review by TPM found that 11 of the 33 officials reassigned last summer under Interior Secretary Ryan Zinke were Native American — a potential violation of both federal anti-discrimination laws and the agency’s own Indian Preference rules. The Inspector General’s report released Wednesday prompted additional charges from Democrats that the staffers may have been reassigned because of their race or their political ideology.

(Excerpted from Talking Points Memo 4/16/18)

Under Trump, a voice for the American consumer goes silent

In the 135 days since the Trump administration took control of the nation’s consumer watchdog agency, it has not recorded a single enforcement action against banks, credit card companies, debt collectors or any finance companies whatsoever.

That’s likely no fluke: Mick Mulvaney, appointed acting director of the Consumer Financial Protection Bureau in late November, promised to shrink the bureau’s mandate and take a much softer approach to enforcement, and records reviewed by The Associated Press indicate he has kept his word.

A review of a CFPB database obtained by the AP through a Freedom of Information request shows that the bureau issued an average of two to four enforcement actions a month under former Director Richard Cordray, President Obama’s appointee. But the database shows zero enforcement actions have been taken since Nov. 21, 2017, three days before Cordray resigned.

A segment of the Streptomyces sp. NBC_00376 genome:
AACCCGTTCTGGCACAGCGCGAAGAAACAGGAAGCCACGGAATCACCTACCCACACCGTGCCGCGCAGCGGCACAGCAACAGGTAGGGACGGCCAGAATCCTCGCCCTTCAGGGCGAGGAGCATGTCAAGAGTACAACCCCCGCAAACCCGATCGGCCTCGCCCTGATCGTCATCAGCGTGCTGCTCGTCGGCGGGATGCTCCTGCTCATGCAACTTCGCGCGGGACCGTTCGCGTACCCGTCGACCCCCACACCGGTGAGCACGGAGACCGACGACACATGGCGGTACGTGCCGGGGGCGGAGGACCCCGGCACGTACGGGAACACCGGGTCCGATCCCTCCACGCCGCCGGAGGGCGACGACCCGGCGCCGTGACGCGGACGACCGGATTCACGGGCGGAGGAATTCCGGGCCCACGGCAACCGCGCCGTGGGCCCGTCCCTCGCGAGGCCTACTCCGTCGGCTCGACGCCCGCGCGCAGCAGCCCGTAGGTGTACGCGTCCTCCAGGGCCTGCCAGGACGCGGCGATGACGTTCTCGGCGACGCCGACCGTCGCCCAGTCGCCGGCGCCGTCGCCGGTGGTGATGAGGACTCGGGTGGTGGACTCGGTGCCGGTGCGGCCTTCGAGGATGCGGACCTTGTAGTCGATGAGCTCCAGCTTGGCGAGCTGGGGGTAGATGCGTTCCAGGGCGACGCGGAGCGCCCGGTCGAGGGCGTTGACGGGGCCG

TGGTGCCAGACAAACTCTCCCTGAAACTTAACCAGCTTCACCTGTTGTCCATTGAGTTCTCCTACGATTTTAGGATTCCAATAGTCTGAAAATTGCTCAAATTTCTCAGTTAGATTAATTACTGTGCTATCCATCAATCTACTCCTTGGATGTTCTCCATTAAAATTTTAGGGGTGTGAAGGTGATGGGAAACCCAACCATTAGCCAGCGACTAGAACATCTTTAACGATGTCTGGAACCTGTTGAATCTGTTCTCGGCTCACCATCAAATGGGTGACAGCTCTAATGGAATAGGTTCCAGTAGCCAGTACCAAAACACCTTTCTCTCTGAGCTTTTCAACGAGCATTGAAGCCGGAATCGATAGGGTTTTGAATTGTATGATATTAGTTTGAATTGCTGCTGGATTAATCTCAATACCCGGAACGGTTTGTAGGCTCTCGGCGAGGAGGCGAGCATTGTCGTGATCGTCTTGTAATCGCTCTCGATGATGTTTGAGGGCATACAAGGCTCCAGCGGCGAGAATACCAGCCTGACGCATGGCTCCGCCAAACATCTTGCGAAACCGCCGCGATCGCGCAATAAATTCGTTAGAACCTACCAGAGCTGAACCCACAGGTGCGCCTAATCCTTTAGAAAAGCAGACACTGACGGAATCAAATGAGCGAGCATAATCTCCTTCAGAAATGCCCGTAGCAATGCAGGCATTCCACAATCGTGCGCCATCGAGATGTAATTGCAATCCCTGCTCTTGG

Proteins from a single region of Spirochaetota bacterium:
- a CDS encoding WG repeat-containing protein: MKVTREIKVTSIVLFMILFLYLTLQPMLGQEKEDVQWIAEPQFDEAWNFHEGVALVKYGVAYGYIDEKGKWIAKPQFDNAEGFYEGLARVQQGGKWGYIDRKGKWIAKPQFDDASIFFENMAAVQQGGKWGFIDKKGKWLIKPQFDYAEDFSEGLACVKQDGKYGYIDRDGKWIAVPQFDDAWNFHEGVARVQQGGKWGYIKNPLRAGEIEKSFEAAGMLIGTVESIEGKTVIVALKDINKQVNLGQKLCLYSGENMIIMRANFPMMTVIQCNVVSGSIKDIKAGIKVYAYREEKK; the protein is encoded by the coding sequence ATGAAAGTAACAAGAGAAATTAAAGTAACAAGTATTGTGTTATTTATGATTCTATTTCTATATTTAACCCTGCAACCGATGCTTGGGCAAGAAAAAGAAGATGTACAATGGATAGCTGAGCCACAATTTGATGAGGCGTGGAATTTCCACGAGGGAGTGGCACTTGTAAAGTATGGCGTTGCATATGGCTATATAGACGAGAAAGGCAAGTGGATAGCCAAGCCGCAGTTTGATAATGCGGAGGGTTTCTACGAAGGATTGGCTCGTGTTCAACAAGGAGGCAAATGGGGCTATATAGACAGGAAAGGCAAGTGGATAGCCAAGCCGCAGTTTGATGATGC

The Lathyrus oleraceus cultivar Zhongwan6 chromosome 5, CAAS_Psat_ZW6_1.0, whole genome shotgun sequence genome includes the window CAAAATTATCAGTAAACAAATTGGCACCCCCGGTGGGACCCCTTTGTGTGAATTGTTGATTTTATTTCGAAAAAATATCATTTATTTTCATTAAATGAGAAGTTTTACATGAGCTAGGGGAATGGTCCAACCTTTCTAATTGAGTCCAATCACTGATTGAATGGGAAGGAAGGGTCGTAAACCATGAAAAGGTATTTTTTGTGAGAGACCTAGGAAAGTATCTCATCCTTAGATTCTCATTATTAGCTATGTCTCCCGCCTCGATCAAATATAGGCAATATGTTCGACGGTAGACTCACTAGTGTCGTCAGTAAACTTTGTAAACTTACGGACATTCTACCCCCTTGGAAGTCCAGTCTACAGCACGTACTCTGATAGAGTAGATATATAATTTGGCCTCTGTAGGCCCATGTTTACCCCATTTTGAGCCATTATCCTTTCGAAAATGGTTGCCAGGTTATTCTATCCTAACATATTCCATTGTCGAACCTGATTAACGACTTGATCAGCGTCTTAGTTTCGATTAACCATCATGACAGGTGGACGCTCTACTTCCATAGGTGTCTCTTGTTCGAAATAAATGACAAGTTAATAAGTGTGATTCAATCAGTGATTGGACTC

Before Mulvaney, the bureau used enforcement actions to extract billions of dollars in relief for consumers from financial companies and to stop companies from doing harm. Bank of America was ordered to return $727 million to consumers for deceptive credit card practices in 2015 — the largest award in the bureau’s history — but the CFPB has issued dozens of smaller actions to get relief for student borrowers, victims of debt collection companies and bank customers.

In the roughly seven years it has been in existence, the bureau has returned $3.97 billion in cash back to American consumers through enforcement actions and an additional $7.93 billion in other types of relief, such as lower loan balances or debt relief, based on the CFPB’s records. The bureau estimates roughly one of every 10 Americans has received some sort of reimbursement or relief due to the bureau’s enforcement work since it was created.

Despite that direct relief to consumers, Republicans — including Mulvaney when he was representing South Carolina in Congress — accused the bureau of overreach. Mulvaney once called the bureau a “sick, sad joke” of an agency.